Adam Duritz, Joan Osborne Sit In With Cracker in L.A.

Counting Crows vocalist, blues-rock songstress joined post-modern roots-rock band in club date.

LOS ANGELES -- As soon as the

curtain opened at the House of Blues on Wednesday night, fans who'd come to see post-modern roots-rockers Cracker perform knew they were getting more than they had counted on.

Standing center stage behind the curtain was Counting Crows vocalist Adam Duritz, welcoming them to the show. And on the right side of the stage was blues-pop songstress Joan Osborne, ready to back up Cracker frontman David Lowery with her powerful, soul-mama voice.

"I had no idea they were going to be here," 22-year-old concert-goer Courtney Herr said. "As soon as the show started, I was like, 'That's Adam Duritz and Joan Osborne!' But my friend was like, 'No, it isn't.' I knew it was, so we bet a beer on it. She asked one of the door guys. I won."

The show -- the first of a two-night Cracker stand at the venue -- featured Duritz and Osborne on several songs, contributing to the show's many standout moments. But even when the guest singers weren't onstage performing, they could be seen sitting down on the side of the stage, singing along with Lowery.

During "100 Flower Power Maximum," folk-rocker Duritz, who was clad in a brown, button-down shirt and black jeans, looked like he was having the most fun in the house. He sat on the floor on the right side of the stage, thrashing his head and singing along.

"That was a great show," an enthusiastic Duritz said afterward. "Really a lot of fun." The singer added that Counting Crows' next album, which is being co-produced by Lowery, is almost completed.

"I love it; it's beautiful," Duritz said, referring to his band's new music. Counting Crows guitarist Dan Vickrey was also on hand at the House of Blues for a few songs Wednesday.

With his expressive delivery, Berkeley, Calif.-transplant Duritz settled easily into the leader position for a few numbers.

Osborne's sultry blues ballad featured Cracker frontman Johnny Hickman responding to her vocal with sweltering guitar wails. Wearing tight black pants and a pink sweater over a white tank top, Osborne -- who made a guest appearance on Cracker's third album, The Golden Age -- steamed up the House with her sensual style and gravelly voice.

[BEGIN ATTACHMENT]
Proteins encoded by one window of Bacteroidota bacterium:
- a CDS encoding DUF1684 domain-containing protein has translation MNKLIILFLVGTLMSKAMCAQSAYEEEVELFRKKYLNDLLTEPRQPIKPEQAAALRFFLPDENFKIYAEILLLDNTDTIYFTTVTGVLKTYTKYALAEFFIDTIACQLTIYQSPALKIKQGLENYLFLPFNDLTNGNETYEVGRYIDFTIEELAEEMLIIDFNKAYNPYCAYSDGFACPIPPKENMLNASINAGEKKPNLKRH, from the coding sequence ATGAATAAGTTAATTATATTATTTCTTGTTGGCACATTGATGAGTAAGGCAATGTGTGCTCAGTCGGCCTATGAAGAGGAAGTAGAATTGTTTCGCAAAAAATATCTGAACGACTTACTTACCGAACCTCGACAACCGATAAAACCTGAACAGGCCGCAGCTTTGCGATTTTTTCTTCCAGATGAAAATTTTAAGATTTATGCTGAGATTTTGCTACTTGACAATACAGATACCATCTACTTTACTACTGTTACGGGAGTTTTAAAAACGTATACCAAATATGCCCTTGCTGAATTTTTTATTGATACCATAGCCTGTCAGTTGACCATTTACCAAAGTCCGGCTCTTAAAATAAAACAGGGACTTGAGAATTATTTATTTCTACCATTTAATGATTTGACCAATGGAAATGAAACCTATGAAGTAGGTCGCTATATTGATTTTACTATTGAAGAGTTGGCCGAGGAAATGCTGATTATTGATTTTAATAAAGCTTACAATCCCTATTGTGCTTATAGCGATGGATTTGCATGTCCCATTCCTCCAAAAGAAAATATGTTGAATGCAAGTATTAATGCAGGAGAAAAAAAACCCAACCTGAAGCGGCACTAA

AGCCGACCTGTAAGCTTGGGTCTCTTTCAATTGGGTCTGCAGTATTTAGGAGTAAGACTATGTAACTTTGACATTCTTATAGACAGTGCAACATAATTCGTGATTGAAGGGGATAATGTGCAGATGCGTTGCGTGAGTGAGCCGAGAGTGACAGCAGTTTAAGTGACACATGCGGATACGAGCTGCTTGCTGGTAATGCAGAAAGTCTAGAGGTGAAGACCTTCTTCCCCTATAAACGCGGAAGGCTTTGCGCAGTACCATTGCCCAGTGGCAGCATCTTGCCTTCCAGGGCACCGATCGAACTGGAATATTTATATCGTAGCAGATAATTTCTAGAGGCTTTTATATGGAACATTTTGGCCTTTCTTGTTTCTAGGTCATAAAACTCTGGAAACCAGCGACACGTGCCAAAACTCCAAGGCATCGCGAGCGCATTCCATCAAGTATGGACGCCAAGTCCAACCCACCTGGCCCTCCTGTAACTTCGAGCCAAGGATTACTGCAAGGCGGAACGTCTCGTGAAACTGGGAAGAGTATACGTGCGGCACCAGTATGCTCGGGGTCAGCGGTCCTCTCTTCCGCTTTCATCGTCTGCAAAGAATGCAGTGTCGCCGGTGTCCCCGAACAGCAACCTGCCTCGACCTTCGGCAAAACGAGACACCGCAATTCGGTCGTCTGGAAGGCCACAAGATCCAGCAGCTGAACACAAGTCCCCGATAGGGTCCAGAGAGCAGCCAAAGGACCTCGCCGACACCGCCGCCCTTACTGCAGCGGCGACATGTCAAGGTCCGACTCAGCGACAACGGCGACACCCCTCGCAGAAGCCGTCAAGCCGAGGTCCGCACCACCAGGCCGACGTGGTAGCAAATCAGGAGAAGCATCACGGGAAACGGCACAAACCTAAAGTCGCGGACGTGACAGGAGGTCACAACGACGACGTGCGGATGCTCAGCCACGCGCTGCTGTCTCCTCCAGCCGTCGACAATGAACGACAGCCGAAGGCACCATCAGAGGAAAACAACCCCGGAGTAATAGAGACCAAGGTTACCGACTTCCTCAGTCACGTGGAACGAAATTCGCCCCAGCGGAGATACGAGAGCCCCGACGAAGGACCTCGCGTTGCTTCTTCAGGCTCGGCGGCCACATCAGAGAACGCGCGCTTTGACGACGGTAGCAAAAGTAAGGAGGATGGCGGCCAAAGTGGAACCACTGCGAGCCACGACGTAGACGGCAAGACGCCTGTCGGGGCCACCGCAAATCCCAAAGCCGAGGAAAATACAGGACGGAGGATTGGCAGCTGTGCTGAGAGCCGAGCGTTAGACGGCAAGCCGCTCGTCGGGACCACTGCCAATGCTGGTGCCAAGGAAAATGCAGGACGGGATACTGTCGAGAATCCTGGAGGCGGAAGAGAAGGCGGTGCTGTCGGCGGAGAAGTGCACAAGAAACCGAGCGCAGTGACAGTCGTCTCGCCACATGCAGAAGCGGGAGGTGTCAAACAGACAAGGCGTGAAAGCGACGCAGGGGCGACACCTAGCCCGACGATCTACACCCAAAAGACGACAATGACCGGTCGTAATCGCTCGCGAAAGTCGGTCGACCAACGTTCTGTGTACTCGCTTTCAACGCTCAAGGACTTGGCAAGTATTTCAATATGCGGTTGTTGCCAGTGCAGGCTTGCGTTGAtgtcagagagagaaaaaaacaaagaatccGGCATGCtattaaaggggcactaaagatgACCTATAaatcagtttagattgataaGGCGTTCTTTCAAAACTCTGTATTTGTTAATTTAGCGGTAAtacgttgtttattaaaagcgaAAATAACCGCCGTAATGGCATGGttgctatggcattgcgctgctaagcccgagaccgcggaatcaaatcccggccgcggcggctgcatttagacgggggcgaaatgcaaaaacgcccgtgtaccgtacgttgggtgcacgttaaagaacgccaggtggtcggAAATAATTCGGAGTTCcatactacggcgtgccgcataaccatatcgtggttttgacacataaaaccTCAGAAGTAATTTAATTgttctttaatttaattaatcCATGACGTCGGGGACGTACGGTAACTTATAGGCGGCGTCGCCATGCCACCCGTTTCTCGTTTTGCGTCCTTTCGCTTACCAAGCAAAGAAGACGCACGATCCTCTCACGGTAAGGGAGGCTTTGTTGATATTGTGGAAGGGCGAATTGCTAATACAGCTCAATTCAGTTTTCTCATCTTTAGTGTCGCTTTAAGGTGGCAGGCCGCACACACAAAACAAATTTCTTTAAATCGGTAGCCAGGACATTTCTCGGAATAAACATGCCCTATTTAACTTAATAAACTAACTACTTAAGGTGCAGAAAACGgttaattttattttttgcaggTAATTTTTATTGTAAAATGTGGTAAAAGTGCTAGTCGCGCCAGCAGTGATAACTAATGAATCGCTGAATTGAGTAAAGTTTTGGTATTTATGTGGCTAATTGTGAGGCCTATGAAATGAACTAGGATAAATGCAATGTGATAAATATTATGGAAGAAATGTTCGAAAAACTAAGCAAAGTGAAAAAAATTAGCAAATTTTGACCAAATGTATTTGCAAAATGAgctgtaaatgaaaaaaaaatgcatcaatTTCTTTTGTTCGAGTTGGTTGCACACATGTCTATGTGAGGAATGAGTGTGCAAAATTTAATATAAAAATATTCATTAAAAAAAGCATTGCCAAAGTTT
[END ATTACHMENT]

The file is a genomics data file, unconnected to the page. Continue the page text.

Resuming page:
"Joan Osborne has the most seductive voice," fan Brian Sacks, 27, said afterward. "I was aroused."

Apparently, Hickman was similarly affected. "He's all disoriented and sh--," cracked Lowery, referring to Hickman after Osborne had sashayed off the stage.

Hickman, who wore a fluorescent green shirt

and black jeans, also took the lead mic a few

times. He sang the hillbilly rocker "Lonesome

Johnny Blues" (off 1993's Kerosene

Hat) and a new ballad called "Hold of

Myself." The latter song is a number off the

soundtrack to the upcoming feature film "River Red," which co-stars Lowery. (The film opens in New York and Los Angeles on Nov. 13, with wider release to follow.)

Cracker played a great deal of material from their latest release, Gentleman's Blues, including "I Want Out of the Circus" (RealAudio excerpt) and the album's blues-ballad title track, "Gentleman's Blues" (RealAudio excerpt).

The Kerosene Hat song "Eurotrash Girl" (RealAudio excerpt) -- which featured Kenny Margolis on accordion -- inspired a sing-along response from the crowd. But Lowery was perturbed at the number of patrons talking during the performance and at one man who was throwing coins at the band throughout the show.

Before closing the main set with Cracker's 1993 smash-hit, "Low," Lowery went off on the culprits. "You know, we don't have to play L.A.," he said, obviously miffed. "There's a lot more of the country. We don't have to play here."

"The thing about L.A. is that you pay for these people to come to your show," he continued, referring to the bulky industry-guest lists that typically go along with playing Tinseltown. "It's so f---ing weird."

When the band launched into the intro to "Low," Lowery stopped again, adding sarcastically, "I know, L.A.'s sophisticated. It's a big city. But you just want to hear the hits."

For some fans, it spoiled the show.

"I thought it really sucked that he went off that way," said concert-goer Brian Sacks, 27. "It was a good crowd for Los Angeles. That just brought everyone else down."

Others said Lowery's brief tantrum was justified.

"It f---ing needed to be said!" concert-goer

Denise Rhoades moaned. "No incredibly awesome rock band and their incredibly awesome guests should have to put up with that."